York County chief: Heroin addicts saved by Narcan need more help


Dozens of people in York County have been saved by police officer-administered naloxone since departments were issued the life-saving drug in March.

But one Hanover-area police chief took issue Tuesday with the lack of required treatment and rehab for addicts saved by naloxone, commonly known by the brand name Narcan.

"Where is the responsibility of one's actions?" asked Chief James Laughlin of Penn Township Police. "There should be some form of responsibility for the individuals we've just saved."

Laughlin was one of more than two dozen local and state experts who provided testimony during a four-hour Center for Rural Pennsylvania hearing on heroin and opioid treatment held at the Yorktowne Hotel in York City.

The center's board of directors includes Pennsylvania legislators and representatives from Democratic Gov. Tom Wolf's office and academia. The center addresses issues facing rural parts of the state.

Deaths: Heroin-related deaths in the state have increased sharply over the past couple of years. There were 584 deaths in 2011, but that number jumped to 887 in 2012, the most recent year data was available, according to the state Department of Drug and Alcohol Programs.

"This addiction doesn't care what color you are, what your economic status is," said Sen. John Wozniak, D-Cambria County.

In 2014, York County had 62 heroin and heroin-related deaths, according to the coroner's office.

So far this year, there have been 21 heroin-related deaths and nine that are suspected to be linked to heroin.

But the death toll would have been much higher if not for Narcan, said York County chief deputy prosecutor Dave Sunday.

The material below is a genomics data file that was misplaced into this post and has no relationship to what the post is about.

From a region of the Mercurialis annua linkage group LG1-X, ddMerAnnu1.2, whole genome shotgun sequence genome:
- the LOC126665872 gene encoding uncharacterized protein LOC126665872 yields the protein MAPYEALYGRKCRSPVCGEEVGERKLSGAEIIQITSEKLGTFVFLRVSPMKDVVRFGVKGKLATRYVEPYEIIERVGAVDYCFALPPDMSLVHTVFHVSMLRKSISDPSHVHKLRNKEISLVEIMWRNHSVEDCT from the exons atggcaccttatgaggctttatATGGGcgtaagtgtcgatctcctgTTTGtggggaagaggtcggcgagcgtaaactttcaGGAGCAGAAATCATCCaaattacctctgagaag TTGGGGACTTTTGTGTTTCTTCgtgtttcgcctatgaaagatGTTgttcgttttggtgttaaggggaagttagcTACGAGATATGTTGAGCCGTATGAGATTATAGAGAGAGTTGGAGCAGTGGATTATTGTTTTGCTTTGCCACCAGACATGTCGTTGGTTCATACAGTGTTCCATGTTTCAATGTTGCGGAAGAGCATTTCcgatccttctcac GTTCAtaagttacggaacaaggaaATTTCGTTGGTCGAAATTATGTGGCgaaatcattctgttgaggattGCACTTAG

Since police were issued Narcan earlier this year, they have used it 40 times to save the lives of people overdosing, he said.

Narcan: As part of his testimony, Laughlin said administering Narcan is a good start, but more must be done to get people off the drug after their lives are saved and to hold them accountable for their actions.

As it works now, when a police officer administers Narcan, the person is taken to a hospital for initial treatment and given information about further treatment before being released, the chief said.

"I can tell you very few (people) are thrilled to open their eyes to see a police officer or an EMT standing over them," Laughlin said. "If you think they are looking in the mirror and turning their life around, that's not happening."

Instead of simply releasing an addict with only information, Laughlin recommended charging the person who overdosed and sending them through a treatment court that requires them to undergo rehabilitation.

If the person successfully completes the program, the charges would be dropped, he said.

"This could possibly provide the individual with the help they have been avoiding," Laughlin said.

Immunity: However, under the Good Samaritan provision of the 2014 law that allowed police and others to administer Narcan, immunity is granted to those who are saved by Narcan and to most people, even those who are on heroin, who report an overdose.

Proponents at the time of the law's passage said immunity is key in encouraging people to call 911. Without it, they said, some people may not report an overdose for fear of facing charges.

Using Narcan is just the first step in helping a heroin user, state Rep. Kate Klunk, R-Hanover, said after the hearing.

"It's that next step, though, in making sure that those users get the treatment, and that is where I think we can do some work," she said.

Other testimony: Numerous experts during the hearing said treatment and education are essential in combating heroin use.

Calling immunity a fantastic tool, Sunday said more has to be done locally to spread the word about it. Some ideas being kicked around include giving out informational cards to known heroin users and putting up billboards in the area.

"A lot of the individuals don't know the immunity exist," Sunday said.

Pam Gay, the York County coroner, said she'd like to see rehabilitation move towards medicine-based treatment, such as methadone, instead of abstinence-based.

Of the 21 people who have died in heroin-related deaths in York County so far this year, 70 percent had recently left rehab or prison or were trying to kick the habit, she said.

"Get rid of the stigma that you're replacing one (drug) with another," Gay said of methadone. "We are replacing death with life."

— Reach Greg Gross at ggross@yorkdispatch.com.